Houston oilfield service company files for bankruptcy

Superior Energy Services has filed for Chapter 11 bankruptcy. It expects to convert $1.3 billion of debt into equity and may split into two companies.

Superior has its head office in downtown Houston. It was recently delisted from the NYSE because its market capitalization was below $15 million. The company has two main businesses:

  • Remainco : An international business involved in drill pipe rentals, bottom hole assemblies, completion tools and well control services. The business has projected revenues of $550 million.
  • NAM : An onshore US business involved in service rigs coiled tubing, wireless, pressure control and fluid management. This business has projected revenues of $260 million in 2021.



Prepackaged bankruptcy agreement

The company has the support of 69% of the company’s senior unsecured noteholders. The noteholders have the right to decide whether or not to split the company into two. If they do, they would get 98.5% of the equity of Remainco and 95% of the equity of NAM. Existing shareholders will get the rest, though a management incentive plan will be put in place. This will dilute the percentages a little bit.

Back in December 2019, Superior announced the merger of its US completions business with Forbes Energy Services, with the combined entity to be spun off. The deal was called off in May due to deteriorating market conditions.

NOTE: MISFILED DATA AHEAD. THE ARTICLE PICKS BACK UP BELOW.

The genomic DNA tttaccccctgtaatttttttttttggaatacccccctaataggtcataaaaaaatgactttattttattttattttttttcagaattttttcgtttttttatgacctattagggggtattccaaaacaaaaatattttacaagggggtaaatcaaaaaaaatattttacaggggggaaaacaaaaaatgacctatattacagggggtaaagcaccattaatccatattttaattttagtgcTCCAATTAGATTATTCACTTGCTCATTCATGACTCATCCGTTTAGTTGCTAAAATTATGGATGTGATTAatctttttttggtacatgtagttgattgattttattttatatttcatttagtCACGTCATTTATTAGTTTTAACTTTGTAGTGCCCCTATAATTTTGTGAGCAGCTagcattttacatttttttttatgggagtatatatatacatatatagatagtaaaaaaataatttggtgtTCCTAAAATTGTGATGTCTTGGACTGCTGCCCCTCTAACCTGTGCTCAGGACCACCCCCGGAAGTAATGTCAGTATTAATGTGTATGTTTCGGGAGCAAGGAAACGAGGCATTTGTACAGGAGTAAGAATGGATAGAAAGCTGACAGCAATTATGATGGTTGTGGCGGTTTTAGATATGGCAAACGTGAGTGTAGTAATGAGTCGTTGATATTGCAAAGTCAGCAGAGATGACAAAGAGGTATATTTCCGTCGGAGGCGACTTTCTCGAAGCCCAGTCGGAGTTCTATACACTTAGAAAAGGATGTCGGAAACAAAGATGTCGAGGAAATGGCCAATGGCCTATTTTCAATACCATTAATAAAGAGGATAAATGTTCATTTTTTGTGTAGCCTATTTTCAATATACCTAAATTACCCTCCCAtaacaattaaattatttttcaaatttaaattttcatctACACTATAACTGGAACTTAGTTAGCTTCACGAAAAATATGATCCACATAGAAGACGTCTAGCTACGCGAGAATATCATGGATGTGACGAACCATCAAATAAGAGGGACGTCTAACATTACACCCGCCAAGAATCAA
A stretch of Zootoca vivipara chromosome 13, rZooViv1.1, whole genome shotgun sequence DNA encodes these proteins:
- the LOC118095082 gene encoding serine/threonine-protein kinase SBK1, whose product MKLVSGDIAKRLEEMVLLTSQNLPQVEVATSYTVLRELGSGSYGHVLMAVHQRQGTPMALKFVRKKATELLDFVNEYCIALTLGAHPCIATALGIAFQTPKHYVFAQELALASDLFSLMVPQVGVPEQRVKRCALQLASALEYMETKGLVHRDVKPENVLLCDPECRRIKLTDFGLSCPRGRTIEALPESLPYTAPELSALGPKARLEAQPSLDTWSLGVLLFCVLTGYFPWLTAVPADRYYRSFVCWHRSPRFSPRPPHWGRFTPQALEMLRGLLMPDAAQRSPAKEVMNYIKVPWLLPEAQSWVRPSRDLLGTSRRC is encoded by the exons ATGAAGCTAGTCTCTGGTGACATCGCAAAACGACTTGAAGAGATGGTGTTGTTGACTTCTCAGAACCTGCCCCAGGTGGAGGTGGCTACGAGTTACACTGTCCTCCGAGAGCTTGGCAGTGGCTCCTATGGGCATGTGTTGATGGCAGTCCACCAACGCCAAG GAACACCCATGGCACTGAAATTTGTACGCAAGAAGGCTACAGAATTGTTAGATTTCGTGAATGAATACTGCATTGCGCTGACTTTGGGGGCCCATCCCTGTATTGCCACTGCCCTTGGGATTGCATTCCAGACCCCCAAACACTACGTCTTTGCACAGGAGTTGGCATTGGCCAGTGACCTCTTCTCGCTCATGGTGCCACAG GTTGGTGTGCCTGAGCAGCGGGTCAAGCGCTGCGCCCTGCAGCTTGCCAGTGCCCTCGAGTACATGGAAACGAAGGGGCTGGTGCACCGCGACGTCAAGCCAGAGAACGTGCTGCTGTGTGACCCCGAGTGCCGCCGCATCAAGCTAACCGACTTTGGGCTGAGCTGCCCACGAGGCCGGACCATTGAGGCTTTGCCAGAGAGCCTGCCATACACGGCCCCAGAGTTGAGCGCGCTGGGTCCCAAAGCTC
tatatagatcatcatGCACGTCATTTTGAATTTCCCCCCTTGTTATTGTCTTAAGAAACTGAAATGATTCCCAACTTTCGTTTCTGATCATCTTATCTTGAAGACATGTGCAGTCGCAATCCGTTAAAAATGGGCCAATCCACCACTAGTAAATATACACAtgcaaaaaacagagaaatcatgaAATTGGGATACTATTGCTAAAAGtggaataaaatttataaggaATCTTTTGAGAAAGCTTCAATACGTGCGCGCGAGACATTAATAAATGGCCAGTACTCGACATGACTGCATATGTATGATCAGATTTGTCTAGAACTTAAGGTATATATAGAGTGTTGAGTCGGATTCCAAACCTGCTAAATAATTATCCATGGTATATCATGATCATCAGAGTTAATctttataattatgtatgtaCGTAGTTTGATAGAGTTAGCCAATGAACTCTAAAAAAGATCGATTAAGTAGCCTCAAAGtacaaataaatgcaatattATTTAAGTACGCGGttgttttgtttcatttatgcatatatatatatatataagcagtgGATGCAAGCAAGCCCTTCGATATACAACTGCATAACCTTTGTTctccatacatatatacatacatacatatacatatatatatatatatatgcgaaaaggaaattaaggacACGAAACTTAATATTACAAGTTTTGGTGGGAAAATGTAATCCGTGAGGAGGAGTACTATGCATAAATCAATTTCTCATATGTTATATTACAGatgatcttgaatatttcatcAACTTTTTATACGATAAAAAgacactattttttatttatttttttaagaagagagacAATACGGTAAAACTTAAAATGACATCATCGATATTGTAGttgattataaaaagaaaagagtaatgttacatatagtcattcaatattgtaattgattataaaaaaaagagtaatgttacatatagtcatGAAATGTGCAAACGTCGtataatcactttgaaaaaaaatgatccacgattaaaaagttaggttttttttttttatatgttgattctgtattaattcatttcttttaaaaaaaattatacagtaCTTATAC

As part of the bankruptcy proceedings, the Board of Directors has agreed pay $7.3 million in retention bonuses to the six executive officers of the company. CEO David Dunlap gets $3.2 million, while CFO Westy Ballard gets $1.1 million.

Retention Plan

In March, Mr Dunlap got an annual cash bonus of $0.9 million. He also got an additional payout of $1.275 million, in cash, for performance stock units (PSU) for the period 2017-2019. This payout was primarily due to Superior being in the top 17% of total stockholder returns of its peer group, over that three year period.  Mr Ballard got a $346,000 annual bonus and $300,000 for the PSUs.

Complete Production Services

The company’s debt problem stems all the way back to October 2011 when it agreed to buy Complete Production Services for $2.9 billion. It paid $553 million in cash and issued stock for the rest. As part of the deal financing, in December 2011, it issued $800 million of unsecured senior notes, due 2021, to repay $650 million of debt that Complete owed. The other $500 million of notes were also, effectively, issued in 2011, though they were refinanced in 2017.

The $2.9 billion price for Complete Production Services included $2.3 billion in goodwill and intangibles. In 2015, the company wrote goodwill down by $1.3 billion. By 2018, all the goodwill had been written off.

Mr Dunlap became CEO of Superior 18 months before the deal with Complete Production Services.

SEC filing – Superior bankruptcy

 

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